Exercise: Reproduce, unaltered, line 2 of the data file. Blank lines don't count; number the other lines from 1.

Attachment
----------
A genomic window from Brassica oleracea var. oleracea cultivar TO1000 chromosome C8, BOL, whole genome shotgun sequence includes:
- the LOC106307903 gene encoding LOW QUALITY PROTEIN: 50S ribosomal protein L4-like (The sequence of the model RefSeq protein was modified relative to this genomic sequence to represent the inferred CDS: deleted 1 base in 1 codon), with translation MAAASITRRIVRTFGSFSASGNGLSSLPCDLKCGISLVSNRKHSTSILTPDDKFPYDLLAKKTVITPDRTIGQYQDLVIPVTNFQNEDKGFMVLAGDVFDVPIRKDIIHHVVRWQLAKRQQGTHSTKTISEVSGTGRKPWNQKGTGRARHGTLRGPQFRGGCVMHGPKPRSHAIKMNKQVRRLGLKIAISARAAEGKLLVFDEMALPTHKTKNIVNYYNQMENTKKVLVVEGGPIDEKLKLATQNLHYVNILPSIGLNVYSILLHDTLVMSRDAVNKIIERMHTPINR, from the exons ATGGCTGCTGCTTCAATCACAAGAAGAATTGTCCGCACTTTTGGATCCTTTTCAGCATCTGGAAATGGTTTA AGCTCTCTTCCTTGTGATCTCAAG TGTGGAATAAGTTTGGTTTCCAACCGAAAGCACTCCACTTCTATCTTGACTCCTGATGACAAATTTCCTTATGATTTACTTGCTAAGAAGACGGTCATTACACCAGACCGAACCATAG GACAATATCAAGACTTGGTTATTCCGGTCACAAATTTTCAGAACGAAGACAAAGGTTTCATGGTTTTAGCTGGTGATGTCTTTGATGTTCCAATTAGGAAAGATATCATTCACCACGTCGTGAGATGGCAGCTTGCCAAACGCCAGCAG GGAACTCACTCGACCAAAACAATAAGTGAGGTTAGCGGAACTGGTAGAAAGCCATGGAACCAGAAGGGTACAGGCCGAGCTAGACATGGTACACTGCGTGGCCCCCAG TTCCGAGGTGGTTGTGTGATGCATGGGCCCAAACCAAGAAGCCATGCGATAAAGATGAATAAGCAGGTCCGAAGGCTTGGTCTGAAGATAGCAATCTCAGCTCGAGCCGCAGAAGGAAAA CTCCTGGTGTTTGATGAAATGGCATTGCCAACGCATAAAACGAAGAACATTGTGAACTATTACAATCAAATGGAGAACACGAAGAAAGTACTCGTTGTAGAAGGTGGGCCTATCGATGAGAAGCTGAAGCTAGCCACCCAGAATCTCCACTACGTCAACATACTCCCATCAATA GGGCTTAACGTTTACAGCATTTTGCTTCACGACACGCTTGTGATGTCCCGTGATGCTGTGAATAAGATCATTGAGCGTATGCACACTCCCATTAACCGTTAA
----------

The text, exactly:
- the LOC106307903 gene encoding LOW QUALITY PROTEIN: 50S ribosomal protein L4-like (The sequence of the model RefSeq protein was modified relative to this genomic sequence to represent the inferred CDS: deleted 1 base in 1 codon), with translation MAAASITRRIVRTFGSFSASGNGLSSLPCDLKCGISLVSNRKHSTSILTPDDKFPYDLLAKKTVITPDRTIGQYQDLVIPVTNFQNEDKGFMVLAGDVFDVPIRKDIIHHVVRWQLAKRQQGTHSTKTISEVSGTGRKPWNQKGTGRARHGTLRGPQFRGGCVMHGPKPRSHAIKMNKQVRRLGLKIAISARAAEGKLLVFDEMALPTHKTKNIVNYYNQMENTKKVLVVEGGPIDEKLKLATQNLHYVNILPSIGLNVYSILLHDTLVMSRDAVNKIIERMHTPINR, from the exons ATGGCTGCTGCTTCAATCACAAGAAGAATTGTCCGCACTTTTGGATCCTTTTCAGCATCTGGAAATGGTTTA AGCTCTCTTCCTTGTGATCTCAAG TGTGGAATAAGTTTGGTTTCCAACCGAAAGCACTCCACTTCTATCTTGACTCCTGATGACAAATTTCCTTATGATTTACTTGCTAAGAAGACGGTCATTACACCAGACCGAACCATAG GACAATATCAAGACTTGGTTATTCCGGTCACAAATTTTCAGAACGAAGACAAAGGTTTCATGGTTTTAGCTGGTGATGTCTTTGATGTTCCAATTAGGAAAGATATCATTCACCACGTCGTGAGATGGCAGCTTGCCAAACGCCAGCAG GGAACTCACTCGACCAAAACAATAAGTGAGGTTAGCGGAACTGGTAGAAAGCCATGGAACCAGAAGGGTACAGGCCGAGCTAGACATGGTACACTGCGTGGCCCCCAG TTCCGAGGTGGTTGTGTGATGCATGGGCCCAAACCAAGAAGCCATGCGATAAAGATGAATAAGCAGGTCCGAAGGCTTGGTCTGAAGATAGCAATCTCAGCTCGAGCCGCAGAAGGAAAA CTCCTGGTGTTTGATGAAATGGCATTGCCAACGCATAAAACGAAGAACATTGTGAACTATTACAATCAAATGGAGAACACGAAGAAAGTACTCGTTGTAGAAGGTGGGCCTATCGATGAGAAGCTGAAGCTAGCCACCCAGAATCTCCACTACGTCAACATACTCCCATCAATA GGGCTTAACGTTTACAGCATTTTGCTTCACGACACGCTTGTGATGTCCCGTGATGCTGTGAATAAGATCATTGAGCGTATGCACACTCCCATTAACCGTTAA